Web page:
Dingiswayo: “I wanted the name ‘Mthethwa’ to stand for peace! Not total war! I wanted my armies to bring subjugation! Not destruction!”
Shaka: “To subdue another tribe, you must strike it once and for all. Total war! Total subjugation to the paramount king! And total destruction to anyone who raises even a whisper against him. Never leave an enemy behind, or it will rise again to fly at your throat. There is no other way!”
— King Dingiswayo reprimands Shaka, the general of his armies, over the latter’s brutal tactics. From hour eight of Shaka Zulu.
Total war between Shaka and Zwide plays out as a brutal blood feud on night four, with the “life-giving” Swallows forced to prove their powers of death to save themselves… and win victory for the Zulus. Doing visual justice to the censor-provoking story details in this hour is a crucial filmmaking achievement, and goes far (contractual obligations aside) to earning its director the full title of the miniseries, which reads William C. Faure’s Shaka Zulu. Though credit for the high quality story and cinematography go to Joshua Sinclair and Alec Mills, respectively, it is Faure who energetically harnesses those elements — shifting seamlessly throughout the hour from the delicately-handled gore of Dingiswayo’s assassination by supernatural beheading, to the gratuitous body-ravaging rounds of destruction inflicted by Swallow rifles and cannon against Zwide’s spear-wielding Ndwandwe warriors. In all cases, the blood seen on screen (especially lingering shots of Dingiswayo’s headless body) feels earned, thanks to the narrative time invested in the lead-up. Moreover, with Faure credited for Shaka Zulu’s script editing and narration, it was he who shaped Dr. Henry Fynn’s journal voiceovers that provide brief-but-effective flashback introductions, such as this:
Shaka had begun to realize the importance of the diary, and that for him it could represent a form of immortality. And so the king would summon me to his hut, and with apparent relish, relate the violent episodes of his conflict with Zwide, who soon would be our misfortune to confront.
Faure’s succinct transition also echoes longer expository dialogue crafted by miniseries screenwriter Joshua Sinclair — whose earlier lines for Shaka use the king’s self-declared status as Jesus’ heir to explain a diplomatic use for Swallow-gifted “immortality”:
Shaka: “This man Christ had the multitudes in his own hands, yet he was afraid to govern them. Hanging from a tree was easier… Georgie and I mustn’t make that mistake. We must have more courage. Perhaps a nation could be built where the whites and the Zulus would live together in harmony. A council of elders would be formed with the wisest men of each kingdom, and these men must be given eternal youth, so that the heart of the nation would be immortal… Do you think this could be possible?”
Farewell: “Yes, nothing is impossible, if two kingdoms truly wish to live in harmony.”
Fynn: “You’re starting to sound like Gulliver.”
Indeed, like Jonathan Swift’s fictional “giant” who stole an enemy fleet for the Lilliputians in Gulliver’s Travels, the Swallows use their unique advantages (rifles and cannon) to clear the battlefield of Zwide’s Ndwandwe warriors for Shaka’s Zulu forces. They’re so successful that when Zulu general Mgobozi is finally ordered to attack with the main body of warriors, he looks over the Swallow-wrought massacre, and informs his king, “They have made the kill. We march in only as scavengers.” That kill will be finished off with a savage exclamation, as Fynn (on Shaka’s order) ignites the close-range cannon execution of a terrified Zwide.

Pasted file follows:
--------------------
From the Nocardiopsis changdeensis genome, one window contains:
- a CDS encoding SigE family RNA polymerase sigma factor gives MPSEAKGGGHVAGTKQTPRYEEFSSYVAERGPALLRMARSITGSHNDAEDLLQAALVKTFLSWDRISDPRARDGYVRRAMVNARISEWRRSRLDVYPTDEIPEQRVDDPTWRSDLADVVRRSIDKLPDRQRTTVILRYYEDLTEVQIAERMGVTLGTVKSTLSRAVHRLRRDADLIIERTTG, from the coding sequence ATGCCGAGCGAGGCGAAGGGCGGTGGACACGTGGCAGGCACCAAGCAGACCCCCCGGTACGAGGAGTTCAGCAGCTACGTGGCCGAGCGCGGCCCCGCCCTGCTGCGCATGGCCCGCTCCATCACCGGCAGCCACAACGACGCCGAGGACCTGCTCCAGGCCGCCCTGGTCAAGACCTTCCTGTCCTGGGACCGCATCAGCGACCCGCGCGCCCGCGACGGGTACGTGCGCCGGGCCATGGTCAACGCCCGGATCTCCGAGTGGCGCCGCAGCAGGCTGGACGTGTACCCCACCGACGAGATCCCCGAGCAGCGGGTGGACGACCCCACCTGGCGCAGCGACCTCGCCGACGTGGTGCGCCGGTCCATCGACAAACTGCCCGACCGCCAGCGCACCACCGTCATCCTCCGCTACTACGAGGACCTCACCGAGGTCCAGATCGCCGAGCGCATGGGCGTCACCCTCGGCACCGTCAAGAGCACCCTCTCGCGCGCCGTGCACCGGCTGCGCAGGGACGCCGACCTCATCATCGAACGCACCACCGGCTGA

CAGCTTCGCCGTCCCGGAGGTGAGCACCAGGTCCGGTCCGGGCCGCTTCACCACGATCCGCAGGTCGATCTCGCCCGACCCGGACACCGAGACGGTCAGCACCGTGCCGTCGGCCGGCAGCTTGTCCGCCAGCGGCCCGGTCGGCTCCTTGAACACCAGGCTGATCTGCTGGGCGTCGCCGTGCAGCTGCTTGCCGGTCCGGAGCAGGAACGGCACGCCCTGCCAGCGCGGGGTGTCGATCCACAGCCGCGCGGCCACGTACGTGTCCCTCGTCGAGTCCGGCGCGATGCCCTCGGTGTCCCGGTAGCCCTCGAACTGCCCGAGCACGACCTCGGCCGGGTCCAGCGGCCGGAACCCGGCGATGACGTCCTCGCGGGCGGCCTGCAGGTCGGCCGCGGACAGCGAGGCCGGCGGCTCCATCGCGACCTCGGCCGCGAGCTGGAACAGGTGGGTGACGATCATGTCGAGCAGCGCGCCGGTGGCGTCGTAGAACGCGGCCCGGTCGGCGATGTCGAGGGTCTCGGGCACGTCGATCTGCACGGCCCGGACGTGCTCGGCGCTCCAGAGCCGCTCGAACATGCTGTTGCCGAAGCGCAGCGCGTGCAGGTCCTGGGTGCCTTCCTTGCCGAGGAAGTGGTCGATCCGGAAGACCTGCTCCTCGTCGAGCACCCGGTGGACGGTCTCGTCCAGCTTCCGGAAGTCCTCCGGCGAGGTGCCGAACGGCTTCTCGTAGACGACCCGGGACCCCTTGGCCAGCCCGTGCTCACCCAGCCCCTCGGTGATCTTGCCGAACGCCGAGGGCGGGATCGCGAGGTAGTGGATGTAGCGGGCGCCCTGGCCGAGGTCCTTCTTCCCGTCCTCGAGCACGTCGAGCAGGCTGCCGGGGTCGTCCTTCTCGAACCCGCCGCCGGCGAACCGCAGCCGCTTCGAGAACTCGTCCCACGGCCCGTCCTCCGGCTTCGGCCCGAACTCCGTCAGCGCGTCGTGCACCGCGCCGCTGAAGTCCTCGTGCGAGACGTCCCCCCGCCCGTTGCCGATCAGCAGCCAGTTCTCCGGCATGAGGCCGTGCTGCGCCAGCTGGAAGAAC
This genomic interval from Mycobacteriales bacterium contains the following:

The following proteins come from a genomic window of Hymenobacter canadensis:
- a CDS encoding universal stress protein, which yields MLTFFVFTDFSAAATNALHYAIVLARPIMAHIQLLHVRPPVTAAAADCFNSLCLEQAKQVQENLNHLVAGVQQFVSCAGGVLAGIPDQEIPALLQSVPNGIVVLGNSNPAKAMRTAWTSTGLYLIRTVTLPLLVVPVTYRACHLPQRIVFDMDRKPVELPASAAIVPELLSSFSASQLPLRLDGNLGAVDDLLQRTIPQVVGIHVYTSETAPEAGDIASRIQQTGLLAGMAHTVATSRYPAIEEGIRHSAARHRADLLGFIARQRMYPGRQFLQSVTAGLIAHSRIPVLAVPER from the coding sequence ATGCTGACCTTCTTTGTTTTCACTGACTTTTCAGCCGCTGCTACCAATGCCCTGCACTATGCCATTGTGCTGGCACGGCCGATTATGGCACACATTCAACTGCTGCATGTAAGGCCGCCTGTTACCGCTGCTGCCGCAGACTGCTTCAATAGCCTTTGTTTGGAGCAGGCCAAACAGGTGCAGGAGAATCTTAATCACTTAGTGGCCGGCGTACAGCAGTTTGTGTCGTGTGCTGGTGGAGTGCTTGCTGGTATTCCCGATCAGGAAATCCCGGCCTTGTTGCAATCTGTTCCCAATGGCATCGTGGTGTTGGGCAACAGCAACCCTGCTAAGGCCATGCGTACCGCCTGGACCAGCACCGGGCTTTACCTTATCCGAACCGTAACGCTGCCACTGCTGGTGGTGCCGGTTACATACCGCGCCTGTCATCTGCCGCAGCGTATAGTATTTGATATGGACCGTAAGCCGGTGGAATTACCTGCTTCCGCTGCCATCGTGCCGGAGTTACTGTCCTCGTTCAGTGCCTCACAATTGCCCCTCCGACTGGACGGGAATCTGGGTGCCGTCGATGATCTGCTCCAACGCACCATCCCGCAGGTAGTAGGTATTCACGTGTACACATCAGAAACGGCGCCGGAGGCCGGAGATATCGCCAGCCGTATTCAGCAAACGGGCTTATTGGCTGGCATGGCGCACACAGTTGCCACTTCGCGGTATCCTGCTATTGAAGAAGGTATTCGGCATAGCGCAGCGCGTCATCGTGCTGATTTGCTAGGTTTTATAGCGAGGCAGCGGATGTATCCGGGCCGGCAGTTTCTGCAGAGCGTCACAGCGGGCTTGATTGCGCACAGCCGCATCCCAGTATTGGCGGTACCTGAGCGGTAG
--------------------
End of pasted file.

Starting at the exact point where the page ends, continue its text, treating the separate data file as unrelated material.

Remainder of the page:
Yet, as commanding as Henry Cele’s Shaka is on screen, it is the unseen direction of Faure that helps extract the miniseries star’s many-layered performance. You can see its depth in close-up shots of Cele’s eyes, which subtlety widen and narrow across moments of unspoken hatred, suspicion, humor, and bloody triumph. You can also hear it in the tone of Cele’s voice, which effortlessly swings from the deep-pitched intimidation of his warrior king persona, to the softer smiling psychological warfare of conversing with the Sparrows. However, it is the final scene of this hour that sees Shaka show rare emotional vulnerability, after he submits fully to the death-dealing powers of the Sparrows, and the romantic urges of his own heart.
Ever the military innovator, Shaka cannot ignore the advantage of European firearms, and Alec Mills frames a scene that reflects the king’s growing infatuation with modern Swallow technology. As his people celebrate the victory over Zwide outside the royal hut, we observe Shaka inside of it from across his campfire. He sits alone, staring into the crackling flames, a rifle cradled over his shoulder, while his iklwa is set aside nearby. After dismissing Ngomane’s attempt to lure him outside to join the celebration, Shaka is visited by Tu Nokwe’s Zulu maiden, Pampata:
Pampata: “Let me love you, Shaka. Let me help you find love.”
Shaka: “For what purpose, my little one? Perhaps through that love, you will show me how to better rule my people?”
Pampata: “No, your people have nothing to do with it. I merely want to help take away the loneliness.”
Shaka: “A man who builds a road to the heavens must travel alone.”
Still, he gives in, lets Pampata take away his rifle, and they can have sex beside the fire. Rather than the week’s usual thumping outro of Margaret Singana and the Baragwanath Choir’s miniseries theme, “We Are Growing,” night four closes with a soft-toned melody of Stella Khumalo’s “Wemsheli Wami” that evokes the possibility that the long-hate-fueled Shaka may finally have opened his heart to love. Tomorrow night, though, will reveal how he deals with that new emotion in the face of betrayal by the two women he loves most.